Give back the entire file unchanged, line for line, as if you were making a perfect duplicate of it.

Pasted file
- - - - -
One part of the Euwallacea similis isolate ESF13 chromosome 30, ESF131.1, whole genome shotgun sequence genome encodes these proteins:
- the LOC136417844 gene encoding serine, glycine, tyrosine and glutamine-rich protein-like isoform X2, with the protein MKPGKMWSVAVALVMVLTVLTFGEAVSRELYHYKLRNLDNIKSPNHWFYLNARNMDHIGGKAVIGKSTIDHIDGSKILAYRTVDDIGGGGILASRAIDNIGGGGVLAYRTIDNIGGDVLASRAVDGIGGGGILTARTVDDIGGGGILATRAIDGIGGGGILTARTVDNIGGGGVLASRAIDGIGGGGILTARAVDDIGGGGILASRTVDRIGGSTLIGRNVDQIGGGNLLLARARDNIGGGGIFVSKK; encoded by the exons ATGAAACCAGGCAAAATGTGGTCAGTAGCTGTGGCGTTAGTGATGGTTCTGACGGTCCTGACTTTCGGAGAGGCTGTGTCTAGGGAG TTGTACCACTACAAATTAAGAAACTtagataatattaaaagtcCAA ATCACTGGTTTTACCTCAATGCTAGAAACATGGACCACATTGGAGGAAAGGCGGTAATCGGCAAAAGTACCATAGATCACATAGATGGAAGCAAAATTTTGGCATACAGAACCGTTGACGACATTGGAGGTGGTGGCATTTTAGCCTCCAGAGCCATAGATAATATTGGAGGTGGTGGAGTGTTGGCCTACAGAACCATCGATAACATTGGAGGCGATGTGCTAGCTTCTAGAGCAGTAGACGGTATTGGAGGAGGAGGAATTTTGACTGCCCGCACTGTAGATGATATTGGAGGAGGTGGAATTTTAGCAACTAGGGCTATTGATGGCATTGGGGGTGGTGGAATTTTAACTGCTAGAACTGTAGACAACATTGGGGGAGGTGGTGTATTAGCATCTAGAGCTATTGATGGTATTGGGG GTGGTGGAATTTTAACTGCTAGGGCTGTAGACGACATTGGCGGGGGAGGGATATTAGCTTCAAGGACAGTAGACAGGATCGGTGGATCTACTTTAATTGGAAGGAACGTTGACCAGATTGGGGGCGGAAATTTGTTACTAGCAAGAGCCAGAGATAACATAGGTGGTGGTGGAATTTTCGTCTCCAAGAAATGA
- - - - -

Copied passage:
One part of the Euwallacea similis isolate ESF13 chromosome 30, ESF131.1, whole genome shotgun sequence genome encodes these proteins:
- the LOC136417844 gene encoding serine, glycine, tyrosine and glutamine-rich protein-like isoform X2, with the protein MKPGKMWSVAVALVMVLTVLTFGEAVSRELYHYKLRNLDNIKSPNHWFYLNARNMDHIGGKAVIGKSTIDHIDGSKILAYRTVDDIGGGGILASRAIDNIGGGGVLAYRTIDNIGGDVLASRAVDGIGGGGILTARTVDDIGGGGILATRAIDGIGGGGILTARTVDNIGGGGVLASRAIDGIGGGGILTARAVDDIGGGGILASRTVDRIGGSTLIGRNVDQIGGGNLLLARARDNIGGGGIFVSKK; encoded by the exons ATGAAACCAGGCAAAATGTGGTCAGTAGCTGTGGCGTTAGTGATGGTTCTGACGGTCCTGACTTTCGGAGAGGCTGTGTCTAGGGAG TTGTACCACTACAAATTAAGAAACTtagataatattaaaagtcCAA ATCACTGGTTTTACCTCAATGCTAGAAACATGGACCACATTGGAGGAAAGGCGGTAATCGGCAAAAGTACCATAGATCACATAGATGGAAGCAAAATTTTGGCATACAGAACCGTTGACGACATTGGAGGTGGTGGCATTTTAGCCTCCAGAGCCATAGATAATATTGGAGGTGGTGGAGTGTTGGCCTACAGAACCATCGATAACATTGGAGGCGATGTGCTAGCTTCTAGAGCAGTAGACGGTATTGGAGGAGGAGGAATTTTGACTGCCCGCACTGTAGATGATATTGGAGGAGGTGGAATTTTAGCAACTAGGGCTATTGATGGCATTGGGGGTGGTGGAATTTTAACTGCTAGAACTGTAGACAACATTGGGGGAGGTGGTGTATTAGCATCTAGAGCTATTGATGGTATTGGGG GTGGTGGAATTTTAACTGCTAGGGCTGTAGACGACATTGGCGGGGGAGGGATATTAGCTTCAAGGACAGTAGACAGGATCGGTGGATCTACTTTAATTGGAAGGAACGTTGACCAGATTGGGGGCGGAAATTTGTTACTAGCAAGAGCCAGAGATAACATAGGTGGTGGTGGAATTTTCGTCTCCAAGAAATGA